Today’s prompt for the monthly Twitter game #AuthorConfession asked about my main character’s favorite song. Honestly, he doesn’t have one, because it would fall into a retro-modern trend that doesn’t yet exist.
Since I can’t predict music in our near future, I’m going to bring the question back to what I use to create develop the characters in my current project.
I mentioned in “Music for Writing” that music is a part of my writing process. This really is not unusual for writers. Nona Mae King on Writers Helping Writers Become Authors suggests that music helps writers in four ways: encourages focus, enhances mood, and promotes inspiration, and encourages us to seek inspiration.
Here’s a glimpse of music I’ve listened to while writing scenes. (Sometimes the videos even relate to my story!)
Bonus: Here’s a song I played on repeat for a short story about one character’s backstory.
Do you like any of these? What are your favorite songs?
I’m not the most modest person in the world. This is not a post about having to cover up with clothing. Just getting that out there.
This post is about another type of exposure.
For the first time, I played a Twitter hashtag game called #GuessWrite. It’s a monthly game that incorporates other hashtag games for writers. Each game’s prompt through one week shows a clue to the month’s theme. The challenge is to correctly guess the theme.
The winners receive a bunch of prizes, some of which I’m figuring out.
One offer is for a critique and another for attention on Instagram. (I know almost nothing about Instagram! Here’s to a new learning experience.) Cori Lynn Arnold gave me a e-version of the crime thriller Thin Luck. Author Lexi Miles will spotlight me on her website with an interview, so please watch for updates.
Getting all of this attention is fun. Thank you, #GuessWrite hosts!
Speaking as if a new connection can weave one tighter to the creative community…
The big news last month in home construction was of the 400 square-foot (38 m²) house built by a 3D printer in Russia. The companies Apis Cor and PIK say the house was meant “to demonstrate the flexibility of equipment and diversity of available forms”.
What this means is that it could help not only the typical builder but also builders off-planet and the tiny house movement.
Surprisingly (to me), using 3D printers to quickly construct buildings is years old. Yingchuang New Materials Inc in China printed ten buildings in a single day, and they used recycled materials, inspiring an extra boost of optimism that our descendants won’t all live within giant trash heaps.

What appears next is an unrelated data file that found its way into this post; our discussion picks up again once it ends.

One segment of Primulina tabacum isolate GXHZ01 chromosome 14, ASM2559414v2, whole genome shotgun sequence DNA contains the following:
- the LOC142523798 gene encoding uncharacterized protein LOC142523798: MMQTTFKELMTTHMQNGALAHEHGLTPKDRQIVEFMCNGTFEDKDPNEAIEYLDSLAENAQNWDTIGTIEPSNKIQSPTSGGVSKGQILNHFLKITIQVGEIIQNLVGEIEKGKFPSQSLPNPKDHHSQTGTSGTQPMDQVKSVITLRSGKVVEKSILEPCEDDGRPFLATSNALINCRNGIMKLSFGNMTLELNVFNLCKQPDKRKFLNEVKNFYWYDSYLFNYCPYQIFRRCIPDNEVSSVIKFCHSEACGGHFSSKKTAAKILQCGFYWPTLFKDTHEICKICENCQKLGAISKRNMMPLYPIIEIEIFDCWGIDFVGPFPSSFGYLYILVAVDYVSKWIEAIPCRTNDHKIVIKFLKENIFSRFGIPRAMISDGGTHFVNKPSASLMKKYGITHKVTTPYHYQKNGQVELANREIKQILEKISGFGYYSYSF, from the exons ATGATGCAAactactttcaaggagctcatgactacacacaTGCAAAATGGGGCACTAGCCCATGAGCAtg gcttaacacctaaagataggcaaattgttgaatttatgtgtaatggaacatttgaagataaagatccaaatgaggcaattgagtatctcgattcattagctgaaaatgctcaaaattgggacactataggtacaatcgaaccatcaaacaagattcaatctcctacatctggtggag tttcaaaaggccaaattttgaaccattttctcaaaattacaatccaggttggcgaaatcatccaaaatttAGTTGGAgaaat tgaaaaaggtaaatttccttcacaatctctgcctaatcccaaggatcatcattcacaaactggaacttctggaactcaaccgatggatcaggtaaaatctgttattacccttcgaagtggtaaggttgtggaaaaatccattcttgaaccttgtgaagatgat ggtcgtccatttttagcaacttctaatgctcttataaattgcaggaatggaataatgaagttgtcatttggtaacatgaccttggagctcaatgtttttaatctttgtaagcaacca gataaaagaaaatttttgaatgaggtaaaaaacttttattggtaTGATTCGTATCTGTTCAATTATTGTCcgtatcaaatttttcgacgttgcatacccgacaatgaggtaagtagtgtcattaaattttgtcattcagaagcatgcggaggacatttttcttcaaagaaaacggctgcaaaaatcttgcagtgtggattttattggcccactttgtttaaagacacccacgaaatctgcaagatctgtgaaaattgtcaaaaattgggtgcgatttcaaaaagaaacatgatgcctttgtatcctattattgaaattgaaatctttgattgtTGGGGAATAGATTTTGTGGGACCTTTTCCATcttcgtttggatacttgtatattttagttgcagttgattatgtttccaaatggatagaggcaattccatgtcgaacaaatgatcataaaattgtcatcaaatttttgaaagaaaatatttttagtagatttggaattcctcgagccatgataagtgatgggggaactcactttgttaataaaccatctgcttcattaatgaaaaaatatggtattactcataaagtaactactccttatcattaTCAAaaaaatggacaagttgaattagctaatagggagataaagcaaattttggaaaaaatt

In this particular take on one of the most influential fiction franchises* to come out of any country, Hollywood made a movie whose storyline I’ll summarize as:
Zombie kids rebel against a disorganized police force and an evil businessman.
This summary, however, might make the movie sound better than it was. This movie wasn’t only a huge disappointment, it made me feel ill similarly to how I felt in November. I felt the theater wondering how the producers were fine with taking an intelligent, well-loved collection of stories and making into a work that (as far as I can tell) could only appeal to fans of mindless action.
Here were a few of the big issues with the live action version of Ghost in the Shell (GitS):
The violence necessary in previous versions of GitS* went unjustified and even glorified by the emotionless action scenes. Even as characters talked about the importance of remaining their humanity, they demonstrated no concern for other humans outside of they could be used to serve individual goals.
While it looks like a mashup of cyberpunk tropes, it become a copy of copies that can replace none of the originals. Nothing in the setting surprised me.
Technology and culture presented as far-future at times looked outdated. The text introduction read like something out of the 1980s.
The story failed to take advantage of the medium.
We’re supposed to care about memories that are never shown. A few flashes of Major‘s (yes, that’s what the main character is called in the movie) family could have established an emotional connection.
The lack of people in public places is never explained, is counter to the crowded city in the animated versions, and contributed to the sense that humanity is absent in the movie. A seconds-long explanation could have taken the form of clips of average-looking people hooked up to their homes.